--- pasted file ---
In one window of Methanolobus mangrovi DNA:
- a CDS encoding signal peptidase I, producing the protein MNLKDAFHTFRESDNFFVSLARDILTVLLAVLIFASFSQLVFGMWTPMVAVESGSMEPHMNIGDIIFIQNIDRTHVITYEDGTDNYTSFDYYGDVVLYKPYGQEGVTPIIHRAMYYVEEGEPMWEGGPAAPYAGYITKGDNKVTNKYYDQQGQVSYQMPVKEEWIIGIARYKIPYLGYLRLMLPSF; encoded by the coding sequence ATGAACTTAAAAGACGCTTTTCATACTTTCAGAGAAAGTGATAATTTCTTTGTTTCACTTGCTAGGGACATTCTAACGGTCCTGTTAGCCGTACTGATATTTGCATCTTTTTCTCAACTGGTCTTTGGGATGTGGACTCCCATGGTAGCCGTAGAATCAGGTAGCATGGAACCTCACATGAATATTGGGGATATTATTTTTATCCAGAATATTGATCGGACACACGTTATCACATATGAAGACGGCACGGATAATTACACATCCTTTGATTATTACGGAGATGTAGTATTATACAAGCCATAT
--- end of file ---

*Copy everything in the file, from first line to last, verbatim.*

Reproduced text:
In one window of Methanolobus mangrovi DNA:
- a CDS encoding signal peptidase I, producing the protein MNLKDAFHTFRESDNFFVSLARDILTVLLAVLIFASFSQLVFGMWTPMVAVESGSMEPHMNIGDIIFIQNIDRTHVITYEDGTDNYTSFDYYGDVVLYKPYGQEGVTPIIHRAMYYVEEGEPMWEGGPAAPYAGYITKGDNKVTNKYYDQQGQVSYQMPVKEEWIIGIARYKIPYLGYLRLMLPSF; encoded by the coding sequence ATGAACTTAAAAGACGCTTTTCATACTTTCAGAGAAAGTGATAATTTCTTTGTTTCACTTGCTAGGGACATTCTAACGGTCCTGTTAGCCGTACTGATATTTGCATCTTTTTCTCAACTGGTCTTTGGGATGTGGACTCCCATGGTAGCCGTAGAATCAGGTAGCATGGAACCTCACATGAATATTGGGGATATTATTTTTATCCAGAATATTGATCGGACACACGTTATCACATATGAAGACGGCACGGATAATTACACATCCTTTGATTATTACGGAGATGTAGTATTATACAAGCCATAT